Life insurers may be taking on a little more investment risk than they used to, but only a little more, and even the holdings getting the most scrutiny seem pretty safe.
Shachar Gonen and other analysts at Moody’s Investors Service have given that assessment of life insurers’ investments in a new report.
(Related: Meet the Collateralized Fund Obligation)
The analysts note that leveraged loans and collateralized loan obligations (CLOs) have been getting more attention, and that life insurers invest in both types of assets.
A leveraged loan is a loan made to a borrower who has a weak credit history or a large amount of debt.
A CLO is a security backed by a pool of loans.
Today, the analysts say, CLOs account for only about $60.5 billion of U.S. life insurers’ assets, or about 1.5% of the cash and invested assets they held at the end of 2017.
About 55% of life insurers’ CLOs have ratings of A or above.
But about one-third of life insurers’ CLOs either have no Moody’s ratings or have had their Moody’s ratings withdrawn, the analysts note.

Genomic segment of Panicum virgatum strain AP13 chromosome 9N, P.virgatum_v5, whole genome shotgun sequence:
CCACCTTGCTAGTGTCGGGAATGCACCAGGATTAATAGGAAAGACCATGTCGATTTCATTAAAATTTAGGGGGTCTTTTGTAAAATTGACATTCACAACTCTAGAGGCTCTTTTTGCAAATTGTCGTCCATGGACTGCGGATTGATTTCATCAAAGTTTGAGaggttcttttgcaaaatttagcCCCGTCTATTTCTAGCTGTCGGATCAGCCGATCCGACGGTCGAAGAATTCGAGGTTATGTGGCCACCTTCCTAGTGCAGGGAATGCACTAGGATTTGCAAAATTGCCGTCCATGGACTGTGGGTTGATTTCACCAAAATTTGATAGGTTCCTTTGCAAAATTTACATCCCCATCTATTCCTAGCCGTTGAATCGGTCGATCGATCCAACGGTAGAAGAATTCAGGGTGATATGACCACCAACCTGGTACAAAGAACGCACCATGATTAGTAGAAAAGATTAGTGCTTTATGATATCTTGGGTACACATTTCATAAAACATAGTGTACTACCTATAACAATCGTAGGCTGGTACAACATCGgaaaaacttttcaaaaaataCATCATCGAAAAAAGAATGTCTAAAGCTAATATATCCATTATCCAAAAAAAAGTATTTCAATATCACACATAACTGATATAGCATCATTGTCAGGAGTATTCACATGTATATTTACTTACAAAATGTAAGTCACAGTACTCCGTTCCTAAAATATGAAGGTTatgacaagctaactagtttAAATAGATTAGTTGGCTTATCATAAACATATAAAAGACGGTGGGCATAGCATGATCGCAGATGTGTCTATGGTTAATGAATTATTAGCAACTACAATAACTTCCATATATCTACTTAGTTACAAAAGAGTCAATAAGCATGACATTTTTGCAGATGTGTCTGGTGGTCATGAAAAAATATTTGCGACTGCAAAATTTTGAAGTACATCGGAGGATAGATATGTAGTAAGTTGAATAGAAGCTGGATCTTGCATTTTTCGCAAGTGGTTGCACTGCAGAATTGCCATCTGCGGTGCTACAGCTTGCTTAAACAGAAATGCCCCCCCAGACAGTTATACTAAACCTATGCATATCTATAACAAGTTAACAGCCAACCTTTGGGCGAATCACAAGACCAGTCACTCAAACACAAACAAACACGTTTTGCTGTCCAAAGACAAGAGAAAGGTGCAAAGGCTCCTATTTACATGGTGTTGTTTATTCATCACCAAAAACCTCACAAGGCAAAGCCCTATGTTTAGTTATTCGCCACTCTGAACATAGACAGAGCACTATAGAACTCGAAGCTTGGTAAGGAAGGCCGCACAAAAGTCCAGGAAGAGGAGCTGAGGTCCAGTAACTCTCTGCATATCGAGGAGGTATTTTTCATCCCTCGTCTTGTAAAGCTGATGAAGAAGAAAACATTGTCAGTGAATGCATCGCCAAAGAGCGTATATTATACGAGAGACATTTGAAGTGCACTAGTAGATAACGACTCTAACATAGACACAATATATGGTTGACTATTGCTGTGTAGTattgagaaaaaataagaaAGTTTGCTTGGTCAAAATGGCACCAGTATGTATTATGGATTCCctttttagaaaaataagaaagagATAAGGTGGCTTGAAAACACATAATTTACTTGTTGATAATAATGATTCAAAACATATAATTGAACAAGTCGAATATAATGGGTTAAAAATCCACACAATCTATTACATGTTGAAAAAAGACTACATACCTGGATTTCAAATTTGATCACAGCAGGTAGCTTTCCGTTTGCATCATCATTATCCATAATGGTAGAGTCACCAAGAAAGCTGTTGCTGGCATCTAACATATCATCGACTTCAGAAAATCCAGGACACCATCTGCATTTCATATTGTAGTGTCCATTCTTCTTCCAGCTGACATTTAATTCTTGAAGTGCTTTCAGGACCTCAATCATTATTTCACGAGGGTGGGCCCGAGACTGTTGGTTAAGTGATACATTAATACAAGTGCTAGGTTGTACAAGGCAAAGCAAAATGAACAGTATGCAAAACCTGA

But 90% of the CLOs unrated by Moody’s have high ratings from the National Association of Insurance Commissioners’ Securities Valuation Office, the analysts say.
In addition, most of the CLOs life insurers buy are tied to loans made to big companies, rather than to small and midsize businesses, the analysts say.
Exposure to other types of potentially risky assets, such as commercial mortgage loans, has been increasing at a modest pace, and insurers have focused on lending to borrowers in the top two borrower rating quality categories, the analysts write.
— Read In Leveraged Loans, It’s Beginning to Look a Lot Like 2008, on ThinkAdvisor.